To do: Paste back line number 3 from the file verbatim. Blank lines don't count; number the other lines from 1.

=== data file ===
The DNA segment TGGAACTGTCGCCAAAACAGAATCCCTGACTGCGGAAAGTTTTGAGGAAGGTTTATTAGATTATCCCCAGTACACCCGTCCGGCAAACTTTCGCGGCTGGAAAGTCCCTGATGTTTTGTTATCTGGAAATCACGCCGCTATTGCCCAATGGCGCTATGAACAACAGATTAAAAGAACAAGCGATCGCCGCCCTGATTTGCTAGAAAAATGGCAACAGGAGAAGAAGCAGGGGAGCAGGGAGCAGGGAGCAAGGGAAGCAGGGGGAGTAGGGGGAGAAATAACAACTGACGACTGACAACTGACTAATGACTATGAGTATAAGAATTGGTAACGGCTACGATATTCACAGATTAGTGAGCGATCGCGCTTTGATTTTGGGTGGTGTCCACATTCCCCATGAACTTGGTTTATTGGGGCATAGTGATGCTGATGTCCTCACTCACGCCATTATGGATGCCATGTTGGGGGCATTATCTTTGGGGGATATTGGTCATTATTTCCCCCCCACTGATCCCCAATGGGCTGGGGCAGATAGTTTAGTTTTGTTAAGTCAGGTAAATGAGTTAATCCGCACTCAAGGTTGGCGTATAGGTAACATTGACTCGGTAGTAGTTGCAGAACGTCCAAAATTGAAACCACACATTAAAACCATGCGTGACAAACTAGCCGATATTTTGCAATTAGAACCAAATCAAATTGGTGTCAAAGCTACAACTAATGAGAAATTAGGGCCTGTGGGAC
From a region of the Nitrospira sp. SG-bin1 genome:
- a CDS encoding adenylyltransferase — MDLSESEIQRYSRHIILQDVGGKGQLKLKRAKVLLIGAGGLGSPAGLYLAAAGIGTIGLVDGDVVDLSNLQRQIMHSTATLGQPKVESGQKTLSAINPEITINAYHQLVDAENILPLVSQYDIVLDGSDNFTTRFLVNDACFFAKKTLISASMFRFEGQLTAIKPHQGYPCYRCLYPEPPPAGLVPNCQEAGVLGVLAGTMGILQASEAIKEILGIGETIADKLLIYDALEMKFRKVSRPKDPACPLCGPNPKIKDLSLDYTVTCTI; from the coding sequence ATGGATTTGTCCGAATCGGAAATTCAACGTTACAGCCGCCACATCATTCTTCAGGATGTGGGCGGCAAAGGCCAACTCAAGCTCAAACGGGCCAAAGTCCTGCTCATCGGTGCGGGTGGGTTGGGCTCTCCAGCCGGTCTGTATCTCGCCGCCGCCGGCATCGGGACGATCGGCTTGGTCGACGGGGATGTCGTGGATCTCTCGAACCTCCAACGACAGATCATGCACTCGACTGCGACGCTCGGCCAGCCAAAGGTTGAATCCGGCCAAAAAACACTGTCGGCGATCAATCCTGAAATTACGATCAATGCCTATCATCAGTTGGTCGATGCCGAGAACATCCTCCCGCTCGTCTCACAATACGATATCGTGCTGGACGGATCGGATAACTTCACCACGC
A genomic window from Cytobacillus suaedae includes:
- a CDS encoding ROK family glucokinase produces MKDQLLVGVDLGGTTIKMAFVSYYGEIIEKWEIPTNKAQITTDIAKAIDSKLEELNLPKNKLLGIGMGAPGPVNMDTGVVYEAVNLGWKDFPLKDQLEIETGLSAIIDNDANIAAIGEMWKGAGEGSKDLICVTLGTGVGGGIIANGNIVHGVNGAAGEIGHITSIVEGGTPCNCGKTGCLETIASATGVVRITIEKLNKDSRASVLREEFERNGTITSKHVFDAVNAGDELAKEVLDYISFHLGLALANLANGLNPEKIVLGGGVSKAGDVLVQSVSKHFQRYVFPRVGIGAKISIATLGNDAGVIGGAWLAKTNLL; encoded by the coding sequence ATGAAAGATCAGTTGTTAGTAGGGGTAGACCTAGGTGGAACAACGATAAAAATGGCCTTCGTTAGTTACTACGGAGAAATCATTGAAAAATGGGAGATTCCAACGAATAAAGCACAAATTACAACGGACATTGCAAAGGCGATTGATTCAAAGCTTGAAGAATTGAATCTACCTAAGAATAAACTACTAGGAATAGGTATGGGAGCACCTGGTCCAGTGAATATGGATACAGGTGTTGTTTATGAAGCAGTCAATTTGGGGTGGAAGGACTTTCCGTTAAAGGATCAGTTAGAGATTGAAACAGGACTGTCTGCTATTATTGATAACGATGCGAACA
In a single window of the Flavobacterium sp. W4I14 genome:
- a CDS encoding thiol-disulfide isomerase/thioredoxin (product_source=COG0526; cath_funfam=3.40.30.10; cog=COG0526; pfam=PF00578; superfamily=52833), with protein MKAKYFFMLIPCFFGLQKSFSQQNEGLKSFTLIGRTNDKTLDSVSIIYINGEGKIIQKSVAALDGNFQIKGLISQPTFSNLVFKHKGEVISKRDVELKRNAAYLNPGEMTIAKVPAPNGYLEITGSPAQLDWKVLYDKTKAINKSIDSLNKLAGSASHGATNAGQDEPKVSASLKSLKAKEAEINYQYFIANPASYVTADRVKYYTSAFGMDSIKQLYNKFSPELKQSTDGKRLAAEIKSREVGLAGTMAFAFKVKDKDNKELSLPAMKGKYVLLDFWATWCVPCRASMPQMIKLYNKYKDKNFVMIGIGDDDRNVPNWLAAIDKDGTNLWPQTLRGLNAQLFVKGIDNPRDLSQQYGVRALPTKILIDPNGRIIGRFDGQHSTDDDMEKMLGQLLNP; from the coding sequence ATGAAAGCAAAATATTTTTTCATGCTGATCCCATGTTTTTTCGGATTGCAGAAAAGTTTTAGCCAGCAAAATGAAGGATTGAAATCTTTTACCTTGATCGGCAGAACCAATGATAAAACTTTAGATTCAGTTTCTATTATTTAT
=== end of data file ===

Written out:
- a CDS encoding adenylyltransferase — MDLSESEIQRYSRHIILQDVGGKGQLKLKRAKVLLIGAGGLGSPAGLYLAAAGIGTIGLVDGDVVDLSNLQRQIMHSTATLGQPKVESGQKTLSAINPEITINAYHQLVDAENILPLVSQYDIVLDGSDNFTTRFLVNDACFFAKKTLISASMFRFEGQLTAIKPHQGYPCYRCLYPEPPPAGLVPNCQEAGVLGVLAGTMGILQASEAIKEILGIGETIADKLLIYDALEMKFRKVSRPKDPACPLCGPNPKIKDLSLDYTVTCTI; from the coding sequence ATGGATTTGTCCGAATCGGAAATTCAACGTTACAGCCGCCACATCATTCTTCAGGATGTGGGCGGCAAAGGCCAACTCAAGCTCAAACGGGCCAAAGTCCTGCTCATCGGTGCGGGTGGGTTGGGCTCTCCAGCCGGTCTGTATCTCGCCGCCGCCGGCATCGGGACGATCGGCTTGGTCGACGGGGATGTCGTGGATCTCTCGAACCTCCAACGACAGATCATGCACTCGACTGCGACGCTCGGCCAGCCAAAGGTTGAATCCGGCCAAAAAACACTGTCGGCGATCAATCCTGAAATTACGATCAATGCCTATCATCAGTTGGTCGATGCCGAGAACATCCTCCCGCTCGTCTCACAATACGATATCGTGCTGGACGGATCGGATAACTTCACCACGC